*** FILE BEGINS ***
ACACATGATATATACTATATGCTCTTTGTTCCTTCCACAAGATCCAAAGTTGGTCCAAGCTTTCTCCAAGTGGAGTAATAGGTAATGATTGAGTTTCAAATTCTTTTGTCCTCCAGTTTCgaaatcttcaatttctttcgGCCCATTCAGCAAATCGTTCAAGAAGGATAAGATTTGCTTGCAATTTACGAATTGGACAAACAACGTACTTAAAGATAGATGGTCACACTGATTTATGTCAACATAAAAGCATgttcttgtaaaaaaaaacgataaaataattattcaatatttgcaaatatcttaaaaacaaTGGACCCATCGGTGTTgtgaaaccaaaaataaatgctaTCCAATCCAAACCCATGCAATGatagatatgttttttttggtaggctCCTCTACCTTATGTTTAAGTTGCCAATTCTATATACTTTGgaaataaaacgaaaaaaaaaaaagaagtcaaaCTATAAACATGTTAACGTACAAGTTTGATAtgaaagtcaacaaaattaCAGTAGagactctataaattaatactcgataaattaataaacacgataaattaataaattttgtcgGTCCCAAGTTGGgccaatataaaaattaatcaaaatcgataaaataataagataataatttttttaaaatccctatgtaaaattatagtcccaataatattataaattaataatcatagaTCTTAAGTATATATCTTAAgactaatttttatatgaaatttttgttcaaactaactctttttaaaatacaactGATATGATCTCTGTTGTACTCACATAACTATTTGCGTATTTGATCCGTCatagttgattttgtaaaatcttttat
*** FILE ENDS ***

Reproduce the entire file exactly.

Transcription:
ACACATGATATATACTATATGCTCTTTGTTCCTTCCACAAGATCCAAAGTTGGTCCAAGCTTTCTCCAAGTGGAGTAATAGGTAATGATTGAGTTTCAAATTCTTTTGTCCTCCAGTTTCgaaatcttcaatttctttcgGCCCATTCAGCAAATCGTTCAAGAAGGATAAGATTTGCTTGCAATTTACGAATTGGACAAACAACGTACTTAAAGATAGATGGTCACACTGATTTATGTCAACATAAAAGCATgttcttgtaaaaaaaaacgataaaataattattcaatatttgcaaatatcttaaaaacaaTGGACCCATCGGTGTTgtgaaaccaaaaataaatgctaTCCAATCCAAACCCATGCAATGatagatatgttttttttggtaggctCCTCTACCTTATGTTTAAGTTGCCAATTCTATATACTTTGgaaataaaacgaaaaaaaaaaaagaagtcaaaCTATAAACATGTTAACGTACAAGTTTGATAtgaaagtcaacaaaattaCAGTAGagactctataaattaatactcgataaattaataaacacgataaattaataaattttgtcgGTCCCAAGTTGGgccaatataaaaattaatcaaaatcgataaaataataagataataatttttttaaaatccctatgtaaaattatagtcccaataatattataaattaataatcatagaTCTTAAGTATATATCTTAAgactaatttttatatgaaatttttgttcaaactaactctttttaaaatacaactGATATGATCTCTGTTGTACTCACATAACTATTTGCGTATTTGATCCGTCatagttgattttgtaaaatcttttat